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engineering and computer science. when you heard that you got into m.i.t.? >> mubarik: hmmm, yeah, that-- that was insane. >> cooper: that was insane? ( laughter ) >> mubarik: yeah. >> cooper: has it been hard? >> mubarik: m.i.t.? it's hard, it is really hard. but the thing is, it is hard for everyone. >> cooper: his english isn't as good as most abaarso students, but his story is remarkable. he was a nomadic goat herder for much of his childhood, and knew nothing about school or the world beyond his herd until he ran away. when he showed up to take the entrance exam to abaarso, jonathan starr saw his potential and gave him a scholarship. >> starr: he's pretty smart, to be fair. ( laughter ) he has a terrific brain that-- just needed a chance. >> cooper: the success of mubarik and the other graduates has encouraged the students still at abaarso to work that much harder. so how many of you want to go to college? >> we all want to go to college. >> cooper: how many of you want to go to college in america?
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>> yes. >> cooper: you all want to go to college in america? ( laughter ) any of you think you could be the president of somaliland one day? >> of course. >> sahra: we'll try to be the ministries of education, ministries of something. and we will absolutely going to try to run the country. >> cooper: so, what's the reward for you? >> starr: before i did this, to me, i was a disappointment. >> cooper: you'd run a hedge fund. you'd made millions of dollars. >> starr: yeah. i'm not-- i'm not-- look, i definitely, like, have a bigger ego than the average human being. like, that's true. like, i have a high view of what i'm capable of doing and i, at-- 32 years old, when i was first starting this, did not feel like i had lived up to that. and now i feel like i got there. >> cooper: do you see this as something you've done? or do you see this as something these kids have done? >> starr: i gave them a chance to win, and then they went in that classroom and they won. >> cooper: the next group of abaarso students headed for american colleges may not get here. the state department does not recognize somaliland as a country independfr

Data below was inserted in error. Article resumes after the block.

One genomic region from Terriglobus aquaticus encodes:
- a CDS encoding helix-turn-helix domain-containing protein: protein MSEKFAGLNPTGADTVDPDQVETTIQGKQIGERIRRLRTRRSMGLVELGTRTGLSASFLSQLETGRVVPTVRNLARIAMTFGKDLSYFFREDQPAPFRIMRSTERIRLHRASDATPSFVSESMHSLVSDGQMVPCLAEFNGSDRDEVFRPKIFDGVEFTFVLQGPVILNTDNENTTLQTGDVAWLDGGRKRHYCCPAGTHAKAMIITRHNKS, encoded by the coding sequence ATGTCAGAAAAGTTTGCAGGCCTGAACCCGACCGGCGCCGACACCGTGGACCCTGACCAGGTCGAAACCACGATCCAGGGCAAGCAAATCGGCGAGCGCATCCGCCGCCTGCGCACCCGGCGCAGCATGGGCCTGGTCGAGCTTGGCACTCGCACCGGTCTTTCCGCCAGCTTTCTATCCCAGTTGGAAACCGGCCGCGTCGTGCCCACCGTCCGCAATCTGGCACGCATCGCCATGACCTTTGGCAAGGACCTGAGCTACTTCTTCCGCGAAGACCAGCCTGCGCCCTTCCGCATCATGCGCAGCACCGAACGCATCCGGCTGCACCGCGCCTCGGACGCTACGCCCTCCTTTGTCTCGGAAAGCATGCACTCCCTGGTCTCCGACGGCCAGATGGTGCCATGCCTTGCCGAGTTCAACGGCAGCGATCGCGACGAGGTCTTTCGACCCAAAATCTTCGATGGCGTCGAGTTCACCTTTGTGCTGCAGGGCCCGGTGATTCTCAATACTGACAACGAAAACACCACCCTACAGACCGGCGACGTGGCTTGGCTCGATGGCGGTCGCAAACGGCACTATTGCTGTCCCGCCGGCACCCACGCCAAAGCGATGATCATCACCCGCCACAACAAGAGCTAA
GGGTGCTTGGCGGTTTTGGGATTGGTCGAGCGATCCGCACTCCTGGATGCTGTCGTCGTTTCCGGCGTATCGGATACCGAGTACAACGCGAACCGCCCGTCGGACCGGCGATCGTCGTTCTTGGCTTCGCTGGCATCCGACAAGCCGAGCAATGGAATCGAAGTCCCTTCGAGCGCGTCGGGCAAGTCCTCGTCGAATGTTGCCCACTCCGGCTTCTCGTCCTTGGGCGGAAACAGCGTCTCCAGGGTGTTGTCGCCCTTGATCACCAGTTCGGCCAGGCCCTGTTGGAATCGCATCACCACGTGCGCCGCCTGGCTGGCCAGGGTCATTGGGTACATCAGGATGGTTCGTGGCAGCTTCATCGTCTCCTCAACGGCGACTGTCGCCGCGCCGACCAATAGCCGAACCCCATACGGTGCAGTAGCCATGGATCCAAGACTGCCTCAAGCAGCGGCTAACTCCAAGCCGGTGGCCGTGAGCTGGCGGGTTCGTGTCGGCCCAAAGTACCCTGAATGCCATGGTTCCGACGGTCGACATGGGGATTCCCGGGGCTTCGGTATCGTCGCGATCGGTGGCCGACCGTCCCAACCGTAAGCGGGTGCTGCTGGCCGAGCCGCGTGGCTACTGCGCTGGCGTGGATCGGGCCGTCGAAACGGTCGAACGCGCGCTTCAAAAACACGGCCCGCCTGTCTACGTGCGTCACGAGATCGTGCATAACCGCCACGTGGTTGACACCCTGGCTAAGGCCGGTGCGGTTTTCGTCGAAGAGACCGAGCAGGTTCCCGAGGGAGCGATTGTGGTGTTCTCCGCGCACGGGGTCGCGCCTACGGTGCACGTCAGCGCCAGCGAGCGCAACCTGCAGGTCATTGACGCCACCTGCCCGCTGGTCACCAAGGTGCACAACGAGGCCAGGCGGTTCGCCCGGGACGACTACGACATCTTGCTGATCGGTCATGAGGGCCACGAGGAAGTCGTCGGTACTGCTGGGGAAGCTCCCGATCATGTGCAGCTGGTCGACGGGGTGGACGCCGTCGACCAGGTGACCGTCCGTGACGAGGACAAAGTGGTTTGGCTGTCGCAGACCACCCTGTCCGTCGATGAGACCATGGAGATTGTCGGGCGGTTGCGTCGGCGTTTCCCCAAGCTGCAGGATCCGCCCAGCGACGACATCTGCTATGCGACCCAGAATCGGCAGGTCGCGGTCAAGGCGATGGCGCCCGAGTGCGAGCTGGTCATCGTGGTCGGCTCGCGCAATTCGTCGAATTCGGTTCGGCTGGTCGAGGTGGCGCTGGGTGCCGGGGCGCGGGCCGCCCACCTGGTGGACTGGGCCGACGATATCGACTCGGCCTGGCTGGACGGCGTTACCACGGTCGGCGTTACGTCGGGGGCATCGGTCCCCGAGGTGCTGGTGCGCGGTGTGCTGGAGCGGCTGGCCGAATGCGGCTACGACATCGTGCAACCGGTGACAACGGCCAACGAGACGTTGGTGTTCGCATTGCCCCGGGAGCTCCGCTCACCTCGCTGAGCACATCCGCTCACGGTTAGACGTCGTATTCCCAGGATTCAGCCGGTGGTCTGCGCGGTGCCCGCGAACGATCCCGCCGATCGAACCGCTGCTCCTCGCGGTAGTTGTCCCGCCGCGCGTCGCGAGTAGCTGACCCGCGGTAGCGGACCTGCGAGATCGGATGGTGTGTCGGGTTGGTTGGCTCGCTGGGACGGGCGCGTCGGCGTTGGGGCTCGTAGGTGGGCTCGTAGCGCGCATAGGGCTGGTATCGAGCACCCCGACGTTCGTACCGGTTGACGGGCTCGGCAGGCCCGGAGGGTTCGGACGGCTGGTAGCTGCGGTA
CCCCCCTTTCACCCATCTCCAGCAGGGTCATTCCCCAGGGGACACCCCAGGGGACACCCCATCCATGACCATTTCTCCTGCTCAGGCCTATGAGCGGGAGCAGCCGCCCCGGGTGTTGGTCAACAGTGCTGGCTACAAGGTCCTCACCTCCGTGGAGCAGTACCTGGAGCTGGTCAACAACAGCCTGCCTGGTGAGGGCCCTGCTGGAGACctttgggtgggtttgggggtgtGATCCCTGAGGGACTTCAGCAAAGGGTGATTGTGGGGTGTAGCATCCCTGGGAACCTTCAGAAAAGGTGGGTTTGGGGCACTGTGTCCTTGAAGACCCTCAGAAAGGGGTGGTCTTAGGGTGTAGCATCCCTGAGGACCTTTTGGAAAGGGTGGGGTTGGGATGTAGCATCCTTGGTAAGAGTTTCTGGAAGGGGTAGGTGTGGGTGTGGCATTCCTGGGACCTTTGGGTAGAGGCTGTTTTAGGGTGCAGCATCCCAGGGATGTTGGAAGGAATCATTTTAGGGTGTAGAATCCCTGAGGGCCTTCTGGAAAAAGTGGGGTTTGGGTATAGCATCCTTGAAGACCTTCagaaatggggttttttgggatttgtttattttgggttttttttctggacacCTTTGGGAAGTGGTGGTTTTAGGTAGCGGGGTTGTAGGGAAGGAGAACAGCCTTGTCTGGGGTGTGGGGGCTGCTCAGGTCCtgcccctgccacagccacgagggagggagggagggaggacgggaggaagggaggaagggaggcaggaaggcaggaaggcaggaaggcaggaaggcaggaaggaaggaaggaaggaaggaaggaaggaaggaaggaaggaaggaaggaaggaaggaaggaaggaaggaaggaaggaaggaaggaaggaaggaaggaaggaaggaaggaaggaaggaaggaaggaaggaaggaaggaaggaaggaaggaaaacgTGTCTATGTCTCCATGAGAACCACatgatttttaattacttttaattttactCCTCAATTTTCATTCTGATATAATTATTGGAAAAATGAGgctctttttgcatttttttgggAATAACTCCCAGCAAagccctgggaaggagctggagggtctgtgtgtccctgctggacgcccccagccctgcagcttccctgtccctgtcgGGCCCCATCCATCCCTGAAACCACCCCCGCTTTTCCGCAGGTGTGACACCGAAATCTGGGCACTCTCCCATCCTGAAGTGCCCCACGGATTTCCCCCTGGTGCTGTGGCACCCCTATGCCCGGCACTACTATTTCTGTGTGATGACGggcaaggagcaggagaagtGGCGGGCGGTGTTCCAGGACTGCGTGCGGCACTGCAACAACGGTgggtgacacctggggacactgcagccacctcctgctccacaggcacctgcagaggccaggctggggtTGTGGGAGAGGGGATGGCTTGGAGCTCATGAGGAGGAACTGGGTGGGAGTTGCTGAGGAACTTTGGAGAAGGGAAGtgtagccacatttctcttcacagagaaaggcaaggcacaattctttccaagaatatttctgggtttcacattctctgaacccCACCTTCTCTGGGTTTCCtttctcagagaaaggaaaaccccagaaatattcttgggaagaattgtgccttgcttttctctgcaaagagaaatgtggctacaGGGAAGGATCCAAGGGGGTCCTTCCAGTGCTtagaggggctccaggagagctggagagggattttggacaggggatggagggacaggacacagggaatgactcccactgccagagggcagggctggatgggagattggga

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somalia, and president trump's travel ban, held up in the courts, includes somalia. >> this cbs sports urp date is brought the you by the chin r lincoln motor company. in the nba playoffs. isaiah thomas had 33 points and the celtics made 19 three-pointers to beat the wizards and go up 1-0 in the eastern conference semifinal. the jazz upset the clip centers game seven of their series. they'll now face the warriors. the predators defeated the blues in the stanley cup playoffs. they're now up 2-1. this is steve obermeyer for cbssports.com. from the comfort of your own home. introducing complimentary lincoln pickup and delivery servicing.
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>> whitaker: in the mail this week: viewers' comments on steve kroft's interview with former new york mayor mike bloomberg. it wasn't the billionaire's politics that raised eyebrows, but his theology-- when, considering the things he did as mayor, such as banning smoking in restaurants and bars, he lightheartedly said that when he gets to heaven... >> michael bloomberg: i'm not sure i'm going to stand for an interview. i'm going right in. and then there was this: i'm bill whitaker. we'll be back next week with another edition of "60 minutes." tomorrow on "cbs this morning,"
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callen: admiral chegwidden? chegwidden: sterling, lower your weapon, they're friendlies. i killed my ex-partner. he was a dirty cop, and i shot him with his own gun. hetty: detective whiting is out of intensive care. it seems she's going to pull through. eric: clearly yaniv is taken with whatever langston is pawning. yaniv: we got what we need. kill him. callen: federal agent! (grunting) yaniv! callen: yaniv escaped on a road south of his property. find him. they got my key. oh, no, no. aw, damn it! we managed to rescue granger without spending one damn dime of that ransom money. it wasn't money, it was gold. those gold bars are worth a cool $40 million. minus the one i sold to yaniv.